DON'T BE IN A HURRY 
TO PULL MY PLUG

   With the anxiety and depression of the election complete, my wife and I decided we needed some cheering up. So off we went last week to meet with an attorney to update what remnants of our meager estate we would like to leave to our impoverished children. During the course of the meeting, he also suggested we sign a Medical Power of Attorney document, which allows a designated person to make medical decisions for you, like when to pull the plug. What fun!
   When he mentioned it, my wife and I immediately looked at each other with mutual distrust. We were both wondering whether we should designate each other as the decision-maker, or maybe it would be better to get an impartial party.
   "Exactly at what point do you think it would be appropriate to pull the plug on me?" I asked as we headed for the car after the meeting.
   "I don't know," she replied. "How are you feeling right now?"
   "I'm feeling just fine, thank you. Do you have an answer for me?"
   She finally gave it some serious thought. "I guess it would depend on my mood. If I was mad at you or something, it could make a difference."
   "I'd probably be in a coma," I explained. "You couldn't be mad at me while I was in a coma."
    She shrugged again. "Depends on how you got into the coma."
   This wasn't going well. She talked some more about how I always drool, so she might not be able to tell if I was in a coma or not, and then I gave up. I chose to talk about her.
   "I've decided that I'll never give up on you, " I said. "Remember my mother?"
   I was referring to an incident when my mother was 83 (she died two years ago at 90) and I held the Medical Power of Attorney for her, an enormous responsibility.
   She couldn't walk anymore, and was confined to her bed. Her voice was so weak that you had to lean close to hear her talk. Her memory, which was always sharp, was fading. Things were looking bleak.
   Not that I was about to pull the plug on my own mother. She had carried me in her womb, changed my diapers, and nurtured me every day of my life. I figured I owed her a little payback.
    Good thing. She got an MRI and a neurologist suggested there was a slim chance her problems stemmed from too much fluid on the brain. A "shunt" could be inserted to regulate the fluid, thereby possibly releasing the pressure.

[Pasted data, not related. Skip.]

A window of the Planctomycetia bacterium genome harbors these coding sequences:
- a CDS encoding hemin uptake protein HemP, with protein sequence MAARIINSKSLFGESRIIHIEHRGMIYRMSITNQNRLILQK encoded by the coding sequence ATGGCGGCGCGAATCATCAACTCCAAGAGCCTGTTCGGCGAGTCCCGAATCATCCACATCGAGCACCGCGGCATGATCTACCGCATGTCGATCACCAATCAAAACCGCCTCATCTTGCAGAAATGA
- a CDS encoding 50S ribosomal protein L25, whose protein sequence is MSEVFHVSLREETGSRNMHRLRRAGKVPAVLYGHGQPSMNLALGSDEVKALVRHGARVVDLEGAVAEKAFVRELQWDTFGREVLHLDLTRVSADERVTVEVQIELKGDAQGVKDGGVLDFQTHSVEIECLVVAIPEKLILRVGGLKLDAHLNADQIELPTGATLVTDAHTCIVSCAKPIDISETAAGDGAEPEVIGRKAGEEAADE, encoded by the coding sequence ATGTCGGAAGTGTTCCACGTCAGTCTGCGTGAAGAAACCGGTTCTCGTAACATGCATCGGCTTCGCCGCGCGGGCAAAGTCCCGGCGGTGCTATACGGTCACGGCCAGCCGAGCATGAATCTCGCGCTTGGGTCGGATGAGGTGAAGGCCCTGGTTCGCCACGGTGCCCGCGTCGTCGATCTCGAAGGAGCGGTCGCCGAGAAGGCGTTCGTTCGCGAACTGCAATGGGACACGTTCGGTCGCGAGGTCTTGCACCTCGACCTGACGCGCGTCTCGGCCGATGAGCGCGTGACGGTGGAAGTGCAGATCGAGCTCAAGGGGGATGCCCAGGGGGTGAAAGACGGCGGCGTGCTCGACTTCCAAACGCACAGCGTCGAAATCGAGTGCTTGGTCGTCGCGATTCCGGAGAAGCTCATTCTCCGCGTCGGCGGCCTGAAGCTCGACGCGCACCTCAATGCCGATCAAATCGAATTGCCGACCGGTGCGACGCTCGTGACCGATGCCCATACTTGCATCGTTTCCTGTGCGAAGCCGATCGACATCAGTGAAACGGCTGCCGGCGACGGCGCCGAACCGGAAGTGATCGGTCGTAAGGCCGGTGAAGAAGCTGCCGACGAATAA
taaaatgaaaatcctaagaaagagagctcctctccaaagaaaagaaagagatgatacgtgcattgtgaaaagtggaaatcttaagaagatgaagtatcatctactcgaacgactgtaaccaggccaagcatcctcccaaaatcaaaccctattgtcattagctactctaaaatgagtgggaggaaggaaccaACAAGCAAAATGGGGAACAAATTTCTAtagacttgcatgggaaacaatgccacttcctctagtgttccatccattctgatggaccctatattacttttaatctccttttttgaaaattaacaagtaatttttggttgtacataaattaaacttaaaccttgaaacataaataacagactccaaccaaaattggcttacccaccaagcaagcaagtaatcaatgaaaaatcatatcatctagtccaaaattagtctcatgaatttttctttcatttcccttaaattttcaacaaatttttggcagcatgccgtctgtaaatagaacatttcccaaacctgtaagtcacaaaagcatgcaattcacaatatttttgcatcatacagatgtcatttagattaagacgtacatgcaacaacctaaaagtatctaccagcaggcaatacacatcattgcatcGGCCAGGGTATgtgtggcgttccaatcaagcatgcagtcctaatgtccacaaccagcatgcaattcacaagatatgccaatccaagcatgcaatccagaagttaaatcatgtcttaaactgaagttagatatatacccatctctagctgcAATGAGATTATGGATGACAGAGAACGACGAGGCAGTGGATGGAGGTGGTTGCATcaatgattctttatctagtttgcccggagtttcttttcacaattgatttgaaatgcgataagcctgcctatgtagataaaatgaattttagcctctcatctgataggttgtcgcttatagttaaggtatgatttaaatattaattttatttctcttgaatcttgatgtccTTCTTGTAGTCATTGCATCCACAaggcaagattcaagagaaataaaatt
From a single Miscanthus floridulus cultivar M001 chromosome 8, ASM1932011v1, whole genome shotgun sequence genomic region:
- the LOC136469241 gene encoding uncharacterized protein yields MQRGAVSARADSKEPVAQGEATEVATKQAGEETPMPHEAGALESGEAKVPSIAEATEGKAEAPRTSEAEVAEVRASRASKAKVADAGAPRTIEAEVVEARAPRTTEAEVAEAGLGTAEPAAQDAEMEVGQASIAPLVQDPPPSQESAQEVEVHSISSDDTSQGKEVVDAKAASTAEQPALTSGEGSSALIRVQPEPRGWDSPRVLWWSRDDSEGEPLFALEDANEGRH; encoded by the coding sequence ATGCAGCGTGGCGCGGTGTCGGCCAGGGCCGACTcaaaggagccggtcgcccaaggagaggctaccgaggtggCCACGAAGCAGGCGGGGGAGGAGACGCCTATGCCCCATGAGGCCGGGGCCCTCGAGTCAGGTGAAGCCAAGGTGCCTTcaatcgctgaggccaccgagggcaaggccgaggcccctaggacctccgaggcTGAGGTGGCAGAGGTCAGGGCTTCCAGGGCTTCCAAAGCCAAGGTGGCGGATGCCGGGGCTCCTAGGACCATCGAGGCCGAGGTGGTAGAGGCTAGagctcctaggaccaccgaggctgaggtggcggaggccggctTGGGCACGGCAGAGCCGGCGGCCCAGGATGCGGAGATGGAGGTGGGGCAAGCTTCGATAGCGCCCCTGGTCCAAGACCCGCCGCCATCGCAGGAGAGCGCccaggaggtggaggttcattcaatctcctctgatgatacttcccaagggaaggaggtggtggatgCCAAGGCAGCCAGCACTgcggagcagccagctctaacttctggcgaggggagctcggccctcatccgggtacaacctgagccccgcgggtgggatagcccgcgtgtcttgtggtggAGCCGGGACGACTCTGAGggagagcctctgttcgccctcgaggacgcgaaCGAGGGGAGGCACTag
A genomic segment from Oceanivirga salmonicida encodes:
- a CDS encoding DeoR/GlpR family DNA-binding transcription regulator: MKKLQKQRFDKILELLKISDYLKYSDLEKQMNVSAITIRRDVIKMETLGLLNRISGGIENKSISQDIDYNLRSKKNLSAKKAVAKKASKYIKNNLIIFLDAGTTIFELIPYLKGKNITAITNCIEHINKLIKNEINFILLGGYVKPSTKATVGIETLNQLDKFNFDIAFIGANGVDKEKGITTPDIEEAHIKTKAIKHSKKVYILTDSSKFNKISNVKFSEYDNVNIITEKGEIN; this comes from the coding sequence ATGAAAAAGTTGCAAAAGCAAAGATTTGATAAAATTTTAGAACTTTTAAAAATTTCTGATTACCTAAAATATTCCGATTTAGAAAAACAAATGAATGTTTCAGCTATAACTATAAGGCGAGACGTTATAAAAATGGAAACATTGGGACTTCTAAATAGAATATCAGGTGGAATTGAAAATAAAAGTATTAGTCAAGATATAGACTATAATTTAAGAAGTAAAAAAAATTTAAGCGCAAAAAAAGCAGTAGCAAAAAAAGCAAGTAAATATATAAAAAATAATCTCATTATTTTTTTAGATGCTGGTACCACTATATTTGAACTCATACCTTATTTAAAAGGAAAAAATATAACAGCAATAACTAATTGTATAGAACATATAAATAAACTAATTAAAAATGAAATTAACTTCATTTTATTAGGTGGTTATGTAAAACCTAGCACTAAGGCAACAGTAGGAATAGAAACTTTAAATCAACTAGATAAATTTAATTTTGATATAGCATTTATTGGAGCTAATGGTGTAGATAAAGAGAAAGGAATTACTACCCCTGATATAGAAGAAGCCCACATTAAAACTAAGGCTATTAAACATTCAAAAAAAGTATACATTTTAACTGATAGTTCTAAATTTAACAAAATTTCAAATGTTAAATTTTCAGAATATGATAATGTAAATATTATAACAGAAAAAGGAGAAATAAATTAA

At 83, there's nothing like a little brain surgery to perk you up. Sure enough, three days after the surgery, her mind was sharp again and she was getting stronger every day. Her voice was suddenly twice as loud, and she took her first steps in weeks.
   After a few more days, she was motoring down the hospital hallway with a speed that was unthinkable months before. And the look of joy on her face when she glanced back to see she had left me in her dust was priceless.
   "I hope you learned something from my mother's story," I said to my wife after reminding her of every detail. "Modern science can do amazing things. That's why I won't be in a hurry to pull the plug on you. There's always hope."
   "Thanks, but don't bother," she replied. "Unlike you, I don't want to be kept alive by artificial means. But I'm willing to agree that sneezing, coughing and any temperature under 103 degrees is not life-threatening. You're safe on those counts. "
    That was comforting. Since I really didn't have much choice, I took it. We both agreed to hold each other's Medical Power of Attorney. And hope for the best.
  We were silent for a few moments, reflecting on scenarios, until she spoke up. "Just promise me you won't marry anyone else for awhile after I'm gone."
   Suddenly, death took a backseat. This was much more important. We discussed it for quite some time. In the end, we reached an agreement.
   If she died first, I would never be allowed to remarry. If I died first, she could remarry, but she'd have to wait at least two weeks after my demise before dating anyone new.
   I'm not positive, but I think she was kidding.
 

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